It was a thrill to meet the awesome edu-blogger posse that lambo, hangs with. alan, darcy, and scott have been in my aggregator for sometime now, and it was a real pleasure to get to know them on a more personal level. I have linked to their respective insights on the conference which all go into more depth than i plan to here. There were many insightful discussions, that i was happy to be able to record and will be posting to this, now ‘podcast enabled‘ blog.
One of the only reasons to go to any of these things is to meet the people. We are all so cooped up for so much of the year, it is a special time when we can all get out to play, share and see the faces behind the blogs. I was fortunate to meet Phillip J from Twenty Years From Now blog. Phillip is doing his thesis on a subject of special interest to me, tagging.
My thesis explores motivations and strategies used within tagged information spaces for storing and retrieving digital content. I am specifically studying del.icio.us and citeulike.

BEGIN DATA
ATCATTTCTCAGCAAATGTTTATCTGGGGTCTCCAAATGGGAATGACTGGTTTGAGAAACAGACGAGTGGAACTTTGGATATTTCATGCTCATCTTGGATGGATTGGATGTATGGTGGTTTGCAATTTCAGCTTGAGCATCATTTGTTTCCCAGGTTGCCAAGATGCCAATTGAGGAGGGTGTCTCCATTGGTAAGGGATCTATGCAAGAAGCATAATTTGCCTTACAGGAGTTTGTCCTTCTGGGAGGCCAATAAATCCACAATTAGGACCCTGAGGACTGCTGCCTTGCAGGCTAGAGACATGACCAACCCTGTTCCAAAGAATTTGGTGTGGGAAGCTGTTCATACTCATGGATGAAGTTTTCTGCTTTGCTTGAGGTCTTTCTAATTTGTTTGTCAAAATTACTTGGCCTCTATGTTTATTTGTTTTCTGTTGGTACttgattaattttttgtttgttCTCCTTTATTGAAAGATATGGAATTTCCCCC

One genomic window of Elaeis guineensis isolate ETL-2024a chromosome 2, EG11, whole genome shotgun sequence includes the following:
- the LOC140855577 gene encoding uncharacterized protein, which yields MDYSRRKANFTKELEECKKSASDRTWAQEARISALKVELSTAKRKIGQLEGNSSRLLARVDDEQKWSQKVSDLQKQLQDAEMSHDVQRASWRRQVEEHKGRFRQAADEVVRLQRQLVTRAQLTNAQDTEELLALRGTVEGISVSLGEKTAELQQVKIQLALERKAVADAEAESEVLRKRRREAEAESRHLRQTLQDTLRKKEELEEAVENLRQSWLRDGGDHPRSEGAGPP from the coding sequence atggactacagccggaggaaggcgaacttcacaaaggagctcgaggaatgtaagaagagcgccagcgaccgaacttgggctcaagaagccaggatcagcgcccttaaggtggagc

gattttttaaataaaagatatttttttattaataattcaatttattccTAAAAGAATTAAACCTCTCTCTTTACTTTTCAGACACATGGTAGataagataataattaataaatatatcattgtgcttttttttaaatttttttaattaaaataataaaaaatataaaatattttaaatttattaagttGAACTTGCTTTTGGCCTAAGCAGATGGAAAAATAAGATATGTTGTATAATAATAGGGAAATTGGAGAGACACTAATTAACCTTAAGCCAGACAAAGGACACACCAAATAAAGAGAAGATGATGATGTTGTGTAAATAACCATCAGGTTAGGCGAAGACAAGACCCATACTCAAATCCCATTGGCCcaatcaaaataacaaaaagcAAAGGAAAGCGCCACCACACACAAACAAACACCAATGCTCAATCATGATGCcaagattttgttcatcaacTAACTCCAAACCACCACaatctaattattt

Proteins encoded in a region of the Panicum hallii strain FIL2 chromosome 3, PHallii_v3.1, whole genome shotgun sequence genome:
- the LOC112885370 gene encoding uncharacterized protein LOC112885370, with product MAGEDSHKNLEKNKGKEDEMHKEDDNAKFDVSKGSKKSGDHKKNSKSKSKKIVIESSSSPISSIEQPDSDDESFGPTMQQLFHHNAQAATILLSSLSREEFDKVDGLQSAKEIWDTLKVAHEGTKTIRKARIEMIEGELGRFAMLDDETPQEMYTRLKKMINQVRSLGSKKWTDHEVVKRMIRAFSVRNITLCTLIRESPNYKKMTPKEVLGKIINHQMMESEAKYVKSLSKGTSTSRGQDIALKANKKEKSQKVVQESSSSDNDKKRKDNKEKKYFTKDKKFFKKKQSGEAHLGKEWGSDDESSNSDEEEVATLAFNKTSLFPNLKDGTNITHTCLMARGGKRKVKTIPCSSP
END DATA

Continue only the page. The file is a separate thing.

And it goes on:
Nancy White, self professed – “online interacion addict” , led a fantastic discussion on Snow White and the Seven Competencies of Online Interaction. I have not listend to alans recording yet, but I am glad he was there to catch it. One of the topics that came up in the discussion was just how risky blogging is from a research academic’s perspective. Ideas posted online, are open for all, and in the competitive ‘publish or perish’ environment, sharing is not always to your advantage. There is resistance, but the situation is changing as the benfits of building knowledge together online becomes realized.
One of the most intruiging ideas I caught, was about the guy(gal?) who does not have a blog, but rather just posts comments on other blogs. Apparently they are quite prolific in this practice and have evolved a strong online presence as an “A-list commenter“. Unfortunatley, I did not get his name, nor do I remember who was speaking at the time, (distracted by my own technology?) but if anyone knows who this person might be, if they can be googled or whatever, I’d love to hear from you. My own searches have proved fruitless.